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ERIC Number: EJ1081999
Record Type: Journal
Publication Date: 2015
Pages: 14
Abstractor: As Provided
Reference Count: 13
ISSN: ISSN-1741-5659
Achieving Digital Literacy through Game Development: An Authentic Learning Experience
Frydenberg, Mark
Interactive Technology and Smart Education, v12 n4 p256-269 2015
Purpose: This paper aims to argue that the process of making an original game develops digital literacy skills and provides an authentic learning experience as students create, publish and deploy interactive games. Teaching students to create computer games has become common in both K-12 and tertiary education to introducing programming concepts, increase student engagement and recruit majors and minors in technology fields. This study describes a project where first-year college students in an introductory technology concepts course use a visual game creation tool to develop original games to play on their computers and mobile devices. Design/methodology/approach: The author created a game development exercise which was implemented in three different sections of an introductory technology course. Students who participated were surveyed about their experiences. In addition, the author considers information technology (IT) skills and aspects of authentic learning which are achieved through this assignment. Findings: Initial findings suggest that students found the gaming assignment offers an opportunity for students with no prior programming skills to create software within a controlled and supportive environment. It allows them to demonstrate their understanding of coding principles, including identifying objects and interactions, and that creating software requires a developer to specify exact instructions for the computer to follow. Research limitations/implications: This study is limited to results from one semester and a small number of students participating. In addition, student frustration with the complicated process of publishing games online may have influenced student attitudes toward the assignment. Practical implications: Challenges of implementing this study on a larger scale are discussed. Social implications: Creating games encourages collaborative learning through trial and error, and students who share their games with friends to play on their devices achieve a sense of pride. Originality/value: While most studies of game development emphasize the programming skills that are developed through creating computer games, this paper looks at a larger scope of digital literacy and IT skills achieved, as well as opportunities to perform tasks often completed by IT professionals.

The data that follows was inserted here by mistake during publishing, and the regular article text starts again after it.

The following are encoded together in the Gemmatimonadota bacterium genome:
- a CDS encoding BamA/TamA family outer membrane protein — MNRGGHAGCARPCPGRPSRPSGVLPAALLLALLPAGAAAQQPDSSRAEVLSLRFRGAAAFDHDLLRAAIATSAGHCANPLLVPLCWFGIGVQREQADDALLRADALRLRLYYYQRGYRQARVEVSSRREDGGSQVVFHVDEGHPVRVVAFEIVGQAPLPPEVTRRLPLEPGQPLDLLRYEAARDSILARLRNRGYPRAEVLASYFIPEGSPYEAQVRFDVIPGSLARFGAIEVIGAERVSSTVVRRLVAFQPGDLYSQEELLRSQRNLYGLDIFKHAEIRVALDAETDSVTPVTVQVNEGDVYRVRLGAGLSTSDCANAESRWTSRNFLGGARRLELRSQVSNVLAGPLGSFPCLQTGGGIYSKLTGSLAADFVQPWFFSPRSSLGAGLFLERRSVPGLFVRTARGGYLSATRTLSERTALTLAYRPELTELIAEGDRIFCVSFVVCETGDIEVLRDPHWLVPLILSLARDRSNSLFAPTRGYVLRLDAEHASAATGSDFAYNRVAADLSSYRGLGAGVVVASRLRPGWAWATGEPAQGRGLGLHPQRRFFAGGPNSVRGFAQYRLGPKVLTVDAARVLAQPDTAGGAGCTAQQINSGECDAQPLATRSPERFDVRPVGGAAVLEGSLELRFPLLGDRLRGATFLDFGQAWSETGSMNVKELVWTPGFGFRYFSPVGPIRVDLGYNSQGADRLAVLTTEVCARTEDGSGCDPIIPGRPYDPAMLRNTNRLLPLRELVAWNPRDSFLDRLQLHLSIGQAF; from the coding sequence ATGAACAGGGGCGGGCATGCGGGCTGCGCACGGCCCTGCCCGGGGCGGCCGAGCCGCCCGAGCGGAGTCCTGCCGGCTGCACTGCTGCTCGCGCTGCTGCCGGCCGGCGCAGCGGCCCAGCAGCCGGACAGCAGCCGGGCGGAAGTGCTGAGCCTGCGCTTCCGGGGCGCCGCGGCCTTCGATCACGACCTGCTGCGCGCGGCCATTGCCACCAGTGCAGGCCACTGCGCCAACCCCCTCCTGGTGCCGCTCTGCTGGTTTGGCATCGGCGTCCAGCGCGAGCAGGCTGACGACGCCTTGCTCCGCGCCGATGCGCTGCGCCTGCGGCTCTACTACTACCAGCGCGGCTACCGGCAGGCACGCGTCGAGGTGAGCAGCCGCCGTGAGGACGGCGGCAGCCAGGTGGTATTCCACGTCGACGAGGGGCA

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Publication Type: Journal Articles; Reports - Research
Education Level: Higher Education; Postsecondary Education
Audience: N/A
Language: English
Sponsor: N/A
Authoring Institution: N/A
Identifiers - Location: Massachusetts